According to another source, Wilder speculated that Monroe was inspired at The Del, where adoring spectators were plentiful because she preferred a live audience. Wilder later told Crowe that the Coronado fans were “screaming and yelling,” and then added that when he wanted the crowd to quiet down, he had her say, “‘Shhh’ … they listened to her.” In the end, Wilder probably characterized Monroe the best, calling her “a calendar girl with warmth, with charm.”

And a last bit of Del trivia: During her stay, a hotel chef reported that Marilyn fancied his cold soufflé vanilla pudding with egg-white decoration, which she requested daily.

Favored by the Fans, Overlooked by the Oscars
The movie was a box office success, grossing over $8 million initially and earning several million more over the next few years – somewhere between $10 and $15 million.

Monroe’s financial deal – she received between $100,000 and $300,000, as well as 10 percent of the film’s gross profits – was a very lucrative arrangement in its day, and Some Like It Hot turned out to be her most profitable venture.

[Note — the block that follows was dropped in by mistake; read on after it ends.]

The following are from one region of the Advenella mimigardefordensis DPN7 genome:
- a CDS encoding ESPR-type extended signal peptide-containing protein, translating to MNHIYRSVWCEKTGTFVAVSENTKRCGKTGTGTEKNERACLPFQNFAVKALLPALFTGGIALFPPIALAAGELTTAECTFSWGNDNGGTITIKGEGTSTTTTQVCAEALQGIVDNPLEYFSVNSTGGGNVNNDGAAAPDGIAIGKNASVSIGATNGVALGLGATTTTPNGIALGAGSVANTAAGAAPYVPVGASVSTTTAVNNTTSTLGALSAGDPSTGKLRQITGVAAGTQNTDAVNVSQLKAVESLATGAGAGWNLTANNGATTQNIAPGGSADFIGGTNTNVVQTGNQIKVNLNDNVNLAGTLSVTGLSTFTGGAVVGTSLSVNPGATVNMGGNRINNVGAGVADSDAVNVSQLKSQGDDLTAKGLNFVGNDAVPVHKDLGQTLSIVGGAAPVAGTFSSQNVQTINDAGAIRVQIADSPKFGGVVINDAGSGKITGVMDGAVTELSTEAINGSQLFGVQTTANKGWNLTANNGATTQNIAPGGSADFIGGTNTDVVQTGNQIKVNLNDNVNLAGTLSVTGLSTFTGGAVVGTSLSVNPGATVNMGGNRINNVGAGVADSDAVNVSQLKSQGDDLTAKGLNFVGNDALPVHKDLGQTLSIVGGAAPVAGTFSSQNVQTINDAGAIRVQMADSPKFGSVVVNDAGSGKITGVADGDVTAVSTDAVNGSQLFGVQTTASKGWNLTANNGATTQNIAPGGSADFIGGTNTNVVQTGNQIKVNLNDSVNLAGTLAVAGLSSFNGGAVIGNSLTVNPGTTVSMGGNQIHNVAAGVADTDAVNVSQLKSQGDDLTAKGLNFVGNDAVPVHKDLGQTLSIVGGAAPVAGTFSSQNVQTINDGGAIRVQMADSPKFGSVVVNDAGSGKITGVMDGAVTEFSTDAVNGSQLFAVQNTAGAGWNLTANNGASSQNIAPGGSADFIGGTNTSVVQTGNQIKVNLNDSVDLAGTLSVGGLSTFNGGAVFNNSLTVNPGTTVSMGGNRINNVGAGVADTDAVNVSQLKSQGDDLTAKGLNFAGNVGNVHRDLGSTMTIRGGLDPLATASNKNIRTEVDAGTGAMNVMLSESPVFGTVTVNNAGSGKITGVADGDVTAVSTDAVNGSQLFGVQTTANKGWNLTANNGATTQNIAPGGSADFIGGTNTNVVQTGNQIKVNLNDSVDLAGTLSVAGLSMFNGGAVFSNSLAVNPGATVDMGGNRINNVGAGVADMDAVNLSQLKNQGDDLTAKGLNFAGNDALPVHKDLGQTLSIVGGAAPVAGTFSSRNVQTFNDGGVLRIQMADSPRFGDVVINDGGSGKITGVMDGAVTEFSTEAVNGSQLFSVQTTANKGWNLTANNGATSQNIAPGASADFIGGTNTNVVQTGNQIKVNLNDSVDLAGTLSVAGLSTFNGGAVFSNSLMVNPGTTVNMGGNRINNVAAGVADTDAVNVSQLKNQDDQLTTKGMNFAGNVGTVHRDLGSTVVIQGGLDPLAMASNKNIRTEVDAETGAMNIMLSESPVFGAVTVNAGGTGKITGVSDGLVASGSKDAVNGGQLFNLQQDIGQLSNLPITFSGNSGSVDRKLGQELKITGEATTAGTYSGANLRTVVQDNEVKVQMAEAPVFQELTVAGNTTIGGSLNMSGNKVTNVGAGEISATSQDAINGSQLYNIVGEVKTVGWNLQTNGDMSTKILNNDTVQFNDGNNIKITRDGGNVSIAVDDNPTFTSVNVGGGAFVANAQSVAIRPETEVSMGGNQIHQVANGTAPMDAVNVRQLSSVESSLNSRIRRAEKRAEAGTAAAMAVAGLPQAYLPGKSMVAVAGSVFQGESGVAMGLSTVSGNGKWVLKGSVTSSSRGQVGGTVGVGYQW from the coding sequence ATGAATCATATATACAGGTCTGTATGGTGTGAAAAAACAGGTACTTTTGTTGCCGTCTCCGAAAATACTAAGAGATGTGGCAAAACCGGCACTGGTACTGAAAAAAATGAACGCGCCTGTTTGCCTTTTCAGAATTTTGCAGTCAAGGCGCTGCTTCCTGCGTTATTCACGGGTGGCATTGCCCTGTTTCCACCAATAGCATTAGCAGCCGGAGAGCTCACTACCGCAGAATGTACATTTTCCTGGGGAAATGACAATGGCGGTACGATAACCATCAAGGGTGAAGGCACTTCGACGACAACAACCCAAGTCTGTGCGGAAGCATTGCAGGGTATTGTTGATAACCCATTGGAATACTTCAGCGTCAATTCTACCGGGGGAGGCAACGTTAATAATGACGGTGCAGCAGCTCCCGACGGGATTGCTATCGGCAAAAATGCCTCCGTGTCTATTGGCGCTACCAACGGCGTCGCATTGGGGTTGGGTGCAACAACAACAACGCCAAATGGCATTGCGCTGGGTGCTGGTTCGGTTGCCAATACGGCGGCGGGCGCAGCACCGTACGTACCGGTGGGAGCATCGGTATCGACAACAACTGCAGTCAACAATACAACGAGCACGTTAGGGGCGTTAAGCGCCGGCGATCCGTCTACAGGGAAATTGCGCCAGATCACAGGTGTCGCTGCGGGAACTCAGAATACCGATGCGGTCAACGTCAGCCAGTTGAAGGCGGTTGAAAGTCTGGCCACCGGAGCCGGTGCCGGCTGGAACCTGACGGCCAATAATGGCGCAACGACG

The movie was also a critical success. Variety called it the biggest hit of 1959; Monroe received a Golden Globe for her performance, as did Jack Lemmon. The film itself also won a Golden Globe for “best comedy.”

In spite of its financial success and public accolades, the film received only one minor Academy Award for “Best Black and White Costume Design.” Today it is thought that Some Like It Hot was just too risqué for 1959, when the big winner that year was Ben-Hur (also in the running for various Academy Awards were the likes of Diary of Anne Frank, Room at the Top, Pillow Talk and Porgy and Bess).